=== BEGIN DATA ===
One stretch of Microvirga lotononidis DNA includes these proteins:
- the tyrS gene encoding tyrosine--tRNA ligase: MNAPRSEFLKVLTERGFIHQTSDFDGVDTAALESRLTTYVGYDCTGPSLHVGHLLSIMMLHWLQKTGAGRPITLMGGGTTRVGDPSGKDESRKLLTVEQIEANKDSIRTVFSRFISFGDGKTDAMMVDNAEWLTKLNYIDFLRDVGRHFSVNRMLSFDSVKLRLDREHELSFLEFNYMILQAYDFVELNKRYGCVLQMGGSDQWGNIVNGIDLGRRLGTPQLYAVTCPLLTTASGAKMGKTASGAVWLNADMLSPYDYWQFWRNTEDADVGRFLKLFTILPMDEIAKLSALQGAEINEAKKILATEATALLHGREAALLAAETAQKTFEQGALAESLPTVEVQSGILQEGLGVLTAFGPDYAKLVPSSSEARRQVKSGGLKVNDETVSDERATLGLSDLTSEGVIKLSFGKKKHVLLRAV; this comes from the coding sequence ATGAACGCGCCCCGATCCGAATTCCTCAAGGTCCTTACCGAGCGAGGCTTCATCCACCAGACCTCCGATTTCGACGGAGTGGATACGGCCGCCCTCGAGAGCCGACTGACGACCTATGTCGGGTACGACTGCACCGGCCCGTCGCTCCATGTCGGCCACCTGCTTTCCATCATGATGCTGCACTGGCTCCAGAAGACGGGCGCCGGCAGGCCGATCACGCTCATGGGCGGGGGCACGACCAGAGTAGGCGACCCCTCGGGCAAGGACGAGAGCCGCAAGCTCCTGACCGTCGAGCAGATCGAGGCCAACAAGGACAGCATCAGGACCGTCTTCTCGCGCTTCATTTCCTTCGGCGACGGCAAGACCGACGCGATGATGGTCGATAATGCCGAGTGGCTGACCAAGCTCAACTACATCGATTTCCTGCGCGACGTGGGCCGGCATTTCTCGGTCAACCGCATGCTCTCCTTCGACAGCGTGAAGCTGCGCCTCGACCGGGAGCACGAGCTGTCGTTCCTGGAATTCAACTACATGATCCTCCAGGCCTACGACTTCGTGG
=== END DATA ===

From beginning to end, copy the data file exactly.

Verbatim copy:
One stretch of Microvirga lotononidis DNA includes these proteins:
- the tyrS gene encoding tyrosine--tRNA ligase: MNAPRSEFLKVLTERGFIHQTSDFDGVDTAALESRLTTYVGYDCTGPSLHVGHLLSIMMLHWLQKTGAGRPITLMGGGTTRVGDPSGKDESRKLLTVEQIEANKDSIRTVFSRFISFGDGKTDAMMVDNAEWLTKLNYIDFLRDVGRHFSVNRMLSFDSVKLRLDREHELSFLEFNYMILQAYDFVELNKRYGCVLQMGGSDQWGNIVNGIDLGRRLGTPQLYAVTCPLLTTASGAKMGKTASGAVWLNADMLSPYDYWQFWRNTEDADVGRFLKLFTILPMDEIAKLSALQGAEINEAKKILATEATALLHGREAALLAAETAQKTFEQGALAESLPTVEVQSGILQEGLGVLTAFGPDYAKLVPSSSEARRQVKSGGLKVNDETVSDERATLGLSDLTSEGVIKLSFGKKKHVLLRAV; this comes from the coding sequence ATGAACGCGCCCCGATCCGAATTCCTCAAGGTCCTTACCGAGCGAGGCTTCATCCACCAGACCTCCGATTTCGACGGAGTGGATACGGCCGCCCTCGAGAGCCGACTGACGACCTATGTCGGGTACGACTGCACCGGCCCGTCGCTCCATGTCGGCCACCTGCTTTCCATCATGATGCTGCACTGGCTCCAGAAGACGGGCGCCGGCAGGCCGATCACGCTCATGGGCGGGGGCACGACCAGAGTAGGCGACCCCTCGGGCAAGGACGAGAGCCGCAAGCTCCTGACCGTCGAGCAGATCGAGGCCAACAAGGACAGCATCAGGACCGTCTTCTCGCGCTTCATTTCCTTCGGCGACGGCAAGACCGACGCGATGATGGTCGATAATGCCGAGTGGCTGACCAAGCTCAACTACATCGATTTCCTGCGCGACGTGGGCCGGCATTTCTCGGTCAACCGCATGCTCTCCTTCGACAGCGTGAAGCTGCGCCTCGACCGGGAGCACGAGCTGTCGTTCCTGGAATTCAACTACATGATCCTCCAGGCCTACGACTTCGTGG